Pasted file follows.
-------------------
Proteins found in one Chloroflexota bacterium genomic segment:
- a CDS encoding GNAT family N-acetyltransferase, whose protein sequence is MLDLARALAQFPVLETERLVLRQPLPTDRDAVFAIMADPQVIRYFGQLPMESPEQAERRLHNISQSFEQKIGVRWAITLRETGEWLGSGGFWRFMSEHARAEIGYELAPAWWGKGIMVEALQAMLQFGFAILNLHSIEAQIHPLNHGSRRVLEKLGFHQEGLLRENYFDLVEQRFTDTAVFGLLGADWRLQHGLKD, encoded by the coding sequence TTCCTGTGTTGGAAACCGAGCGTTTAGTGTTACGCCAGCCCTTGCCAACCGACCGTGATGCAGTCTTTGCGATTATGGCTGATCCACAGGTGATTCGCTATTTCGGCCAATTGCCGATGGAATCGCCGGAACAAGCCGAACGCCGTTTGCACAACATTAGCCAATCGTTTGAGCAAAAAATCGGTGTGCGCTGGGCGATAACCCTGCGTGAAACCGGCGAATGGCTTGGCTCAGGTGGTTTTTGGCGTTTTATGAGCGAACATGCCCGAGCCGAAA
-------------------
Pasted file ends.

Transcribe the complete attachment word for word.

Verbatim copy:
Proteins found in one Chloroflexota bacterium genomic segment:
- a CDS encoding GNAT family N-acetyltransferase, whose protein sequence is MLDLARALAQFPVLETERLVLRQPLPTDRDAVFAIMADPQVIRYFGQLPMESPEQAERRLHNISQSFEQKIGVRWAITLRETGEWLGSGGFWRFMSEHARAEIGYELAPAWWGKGIMVEALQAMLQFGFAILNLHSIEAQIHPLNHGSRRVLEKLGFHQEGLLRENYFDLVEQRFTDTAVFGLLGADWRLQHGLKD, encoded by the coding sequence TTCCTGTGTTGGAAACCGAGCGTTTAGTGTTACGCCAGCCCTTGCCAACCGACCGTGATGCAGTCTTTGCGATTATGGCTGATCCACAGGTGATTCGCTATTTCGGCCAATTGCCGATGGAATCGCCGGAACAAGCCGAACGCCGTTTGCACAACATTAGCCAATCGTTTGAGCAAAAAATCGGTGTGCGCTGGGCGATAACCCTGCGTGAAACCGGCGAATGGCTTGGCTCAGGTGGTTTTTGGCGTTTTATGAGCGAACATGCCCGAGCCGAAA